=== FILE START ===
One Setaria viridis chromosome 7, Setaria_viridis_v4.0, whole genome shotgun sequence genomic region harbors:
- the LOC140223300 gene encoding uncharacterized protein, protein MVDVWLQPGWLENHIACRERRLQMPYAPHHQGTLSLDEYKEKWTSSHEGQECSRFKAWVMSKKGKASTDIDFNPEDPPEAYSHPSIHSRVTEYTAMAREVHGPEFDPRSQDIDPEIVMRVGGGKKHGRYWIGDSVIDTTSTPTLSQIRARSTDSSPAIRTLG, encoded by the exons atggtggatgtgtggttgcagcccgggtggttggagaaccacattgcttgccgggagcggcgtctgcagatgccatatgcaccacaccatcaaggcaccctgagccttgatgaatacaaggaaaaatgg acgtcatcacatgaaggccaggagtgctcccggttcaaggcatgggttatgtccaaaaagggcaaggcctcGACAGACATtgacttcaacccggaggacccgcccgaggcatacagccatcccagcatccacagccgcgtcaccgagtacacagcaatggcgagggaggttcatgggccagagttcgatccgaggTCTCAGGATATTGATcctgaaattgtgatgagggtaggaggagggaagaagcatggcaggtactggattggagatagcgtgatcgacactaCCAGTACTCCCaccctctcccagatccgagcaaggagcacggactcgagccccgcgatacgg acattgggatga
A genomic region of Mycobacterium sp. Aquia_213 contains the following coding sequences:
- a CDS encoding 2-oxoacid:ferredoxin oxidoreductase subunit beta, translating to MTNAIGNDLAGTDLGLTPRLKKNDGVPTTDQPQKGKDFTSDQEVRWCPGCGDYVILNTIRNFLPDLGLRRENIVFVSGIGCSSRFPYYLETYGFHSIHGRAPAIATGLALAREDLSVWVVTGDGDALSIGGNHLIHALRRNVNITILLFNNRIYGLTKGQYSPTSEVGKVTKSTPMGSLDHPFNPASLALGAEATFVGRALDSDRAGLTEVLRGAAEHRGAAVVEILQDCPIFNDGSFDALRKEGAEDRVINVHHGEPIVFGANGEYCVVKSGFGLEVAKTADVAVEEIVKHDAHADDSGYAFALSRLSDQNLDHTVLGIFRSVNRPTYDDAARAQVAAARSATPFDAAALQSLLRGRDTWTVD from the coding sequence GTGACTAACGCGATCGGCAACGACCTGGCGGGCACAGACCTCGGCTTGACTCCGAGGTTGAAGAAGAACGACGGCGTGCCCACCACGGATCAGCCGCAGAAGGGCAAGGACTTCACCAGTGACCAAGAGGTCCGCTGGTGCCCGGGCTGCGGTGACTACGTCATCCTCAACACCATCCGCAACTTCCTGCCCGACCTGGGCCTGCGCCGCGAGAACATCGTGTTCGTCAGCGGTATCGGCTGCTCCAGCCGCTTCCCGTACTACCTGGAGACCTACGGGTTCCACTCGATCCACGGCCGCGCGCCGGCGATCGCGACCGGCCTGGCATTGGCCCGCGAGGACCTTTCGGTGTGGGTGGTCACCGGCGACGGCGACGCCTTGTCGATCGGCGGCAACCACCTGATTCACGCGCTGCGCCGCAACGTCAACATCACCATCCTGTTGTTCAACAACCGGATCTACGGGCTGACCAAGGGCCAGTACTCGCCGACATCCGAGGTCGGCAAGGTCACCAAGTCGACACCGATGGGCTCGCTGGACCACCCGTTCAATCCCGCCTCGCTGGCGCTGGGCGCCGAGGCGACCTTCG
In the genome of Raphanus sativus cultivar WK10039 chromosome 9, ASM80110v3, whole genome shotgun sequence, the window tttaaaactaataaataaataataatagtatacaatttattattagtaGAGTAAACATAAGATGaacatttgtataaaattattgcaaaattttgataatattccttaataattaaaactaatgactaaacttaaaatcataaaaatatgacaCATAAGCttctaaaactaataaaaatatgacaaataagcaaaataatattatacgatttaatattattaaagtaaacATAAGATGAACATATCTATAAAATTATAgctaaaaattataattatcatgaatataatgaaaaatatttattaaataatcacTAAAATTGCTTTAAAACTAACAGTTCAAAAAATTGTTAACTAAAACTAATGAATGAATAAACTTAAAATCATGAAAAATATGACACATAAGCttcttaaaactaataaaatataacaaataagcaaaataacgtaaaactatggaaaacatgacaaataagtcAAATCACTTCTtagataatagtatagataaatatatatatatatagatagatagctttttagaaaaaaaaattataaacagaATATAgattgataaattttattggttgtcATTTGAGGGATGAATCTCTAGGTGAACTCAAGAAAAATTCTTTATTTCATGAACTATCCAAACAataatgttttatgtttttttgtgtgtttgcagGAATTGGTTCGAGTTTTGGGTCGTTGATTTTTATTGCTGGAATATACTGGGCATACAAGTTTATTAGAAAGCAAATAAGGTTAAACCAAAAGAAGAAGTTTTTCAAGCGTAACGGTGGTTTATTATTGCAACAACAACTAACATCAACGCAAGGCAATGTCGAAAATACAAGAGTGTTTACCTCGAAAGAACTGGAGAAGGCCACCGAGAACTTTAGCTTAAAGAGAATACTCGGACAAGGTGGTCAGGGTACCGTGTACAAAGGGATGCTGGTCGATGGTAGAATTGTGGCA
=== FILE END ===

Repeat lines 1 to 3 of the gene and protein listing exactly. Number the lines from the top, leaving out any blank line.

One Setaria viridis chromosome 7, Setaria_viridis_v4.0, whole genome shotgun sequence genomic region harbors:
- the LOC140223300 gene encoding uncharacterized protein, protein MVDVWLQPGWLENHIACRERRLQMPYAPHHQGTLSLDEYKEKWTSSHEGQECSRFKAWVMSKKGKASTDIDFNPEDPPEAYSHPSIHSRVTEYTAMAREVHGPEFDPRSQDIDPEIVMRVGGGKKHGRYWIGDSVIDTTSTPTLSQIRARSTDSSPAIRTLG, encoded by the exons atggtggatgtgtggttgcagcccgggtggttggagaaccacattgcttgccgggagcggcgtctgcagatgccatatgcaccacaccatcaaggcaccctgagccttgatgaatacaaggaaaaatgg acgtcatcacatgaaggccaggagtgctcccggttcaaggcatgggttatgtccaaaaagggcaaggcctcGACAGACATtgacttcaacccggaggacccgcccgaggcatacagccatcccagcatccacagccgcgtcaccgagtacacagcaatggcgagggaggttcatgggccagagttcgatccgaggTCTCAGGATATTGATcctgaaattgtgatgagggtaggaggagggaagaagcatggcaggtactggattggagatagcgtgatcgacactaCCAGTACTCCCaccctctcccagatccgagcaaggagcacggactcgagccccgcgatacgg acattgggatga
A genomic region of Mycobacterium sp. Aquia_213 contains the following coding sequences: